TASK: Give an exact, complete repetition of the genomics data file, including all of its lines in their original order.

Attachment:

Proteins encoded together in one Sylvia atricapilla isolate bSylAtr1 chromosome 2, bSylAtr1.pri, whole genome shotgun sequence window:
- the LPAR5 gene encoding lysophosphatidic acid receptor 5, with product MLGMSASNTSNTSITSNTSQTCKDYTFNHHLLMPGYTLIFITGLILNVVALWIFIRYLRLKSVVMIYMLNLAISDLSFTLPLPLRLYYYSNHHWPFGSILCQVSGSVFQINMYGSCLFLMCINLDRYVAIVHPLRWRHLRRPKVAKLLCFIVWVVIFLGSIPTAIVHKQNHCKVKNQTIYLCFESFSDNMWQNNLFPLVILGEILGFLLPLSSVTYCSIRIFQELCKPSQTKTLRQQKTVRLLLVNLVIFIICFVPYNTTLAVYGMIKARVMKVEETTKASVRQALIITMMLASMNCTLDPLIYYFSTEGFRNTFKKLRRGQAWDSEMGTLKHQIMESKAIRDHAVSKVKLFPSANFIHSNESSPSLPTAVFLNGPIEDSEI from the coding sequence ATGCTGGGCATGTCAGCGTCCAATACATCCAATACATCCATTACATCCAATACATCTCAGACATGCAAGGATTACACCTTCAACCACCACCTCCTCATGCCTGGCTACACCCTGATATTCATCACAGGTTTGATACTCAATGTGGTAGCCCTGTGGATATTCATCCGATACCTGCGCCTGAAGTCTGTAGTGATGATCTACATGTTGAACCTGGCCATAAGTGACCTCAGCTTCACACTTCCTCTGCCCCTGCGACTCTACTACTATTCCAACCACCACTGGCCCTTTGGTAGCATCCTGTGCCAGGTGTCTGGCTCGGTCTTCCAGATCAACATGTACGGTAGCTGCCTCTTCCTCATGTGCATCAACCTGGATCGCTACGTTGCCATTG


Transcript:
Proteins encoded together in one Sylvia atricapilla isolate bSylAtr1 chromosome 2, bSylAtr1.pri, whole genome shotgun sequence window:
- the LPAR5 gene encoding lysophosphatidic acid receptor 5, with product MLGMSASNTSNTSITSNTSQTCKDYTFNHHLLMPGYTLIFITGLILNVVALWIFIRYLRLKSVVMIYMLNLAISDLSFTLPLPLRLYYYSNHHWPFGSILCQVSGSVFQINMYGSCLFLMCINLDRYVAIVHPLRWRHLRRPKVAKLLCFIVWVVIFLGSIPTAIVHKQNHCKVKNQTIYLCFESFSDNMWQNNLFPLVILGEILGFLLPLSSVTYCSIRIFQELCKPSQTKTLRQQKTVRLLLVNLVIFIICFVPYNTTLAVYGMIKARVMKVEETTKASVRQALIITMMLASMNCTLDPLIYYFSTEGFRNTFKKLRRGQAWDSEMGTLKHQIMESKAIRDHAVSKVKLFPSANFIHSNESSPSLPTAVFLNGPIEDSEI from the coding sequence ATGCTGGGCATGTCAGCGTCCAATACATCCAATACATCCATTACATCCAATACATCTCAGACATGCAAGGATTACACCTTCAACCACCACCTCCTCATGCCTGGCTACACCCTGATATTCATCACAGGTTTGATACTCAATGTGGTAGCCCTGTGGATATTCATCCGATACCTGCGCCTGAAGTCTGTAGTGATGATCTACATGTTGAACCTGGCCATAAGTGACCTCAGCTTCACACTTCCTCTGCCCCTGCGACTCTACTACTATTCCAACCACCACTGGCCCTTTGGTAGCATCCTGTGCCAGGTGTCTGGCTCGGTCTTCCAGATCAACATGTACGGTAGCTGCCTCTTCCTCATGTGCATCAACCTGGATCGCTACGTTGCCATTG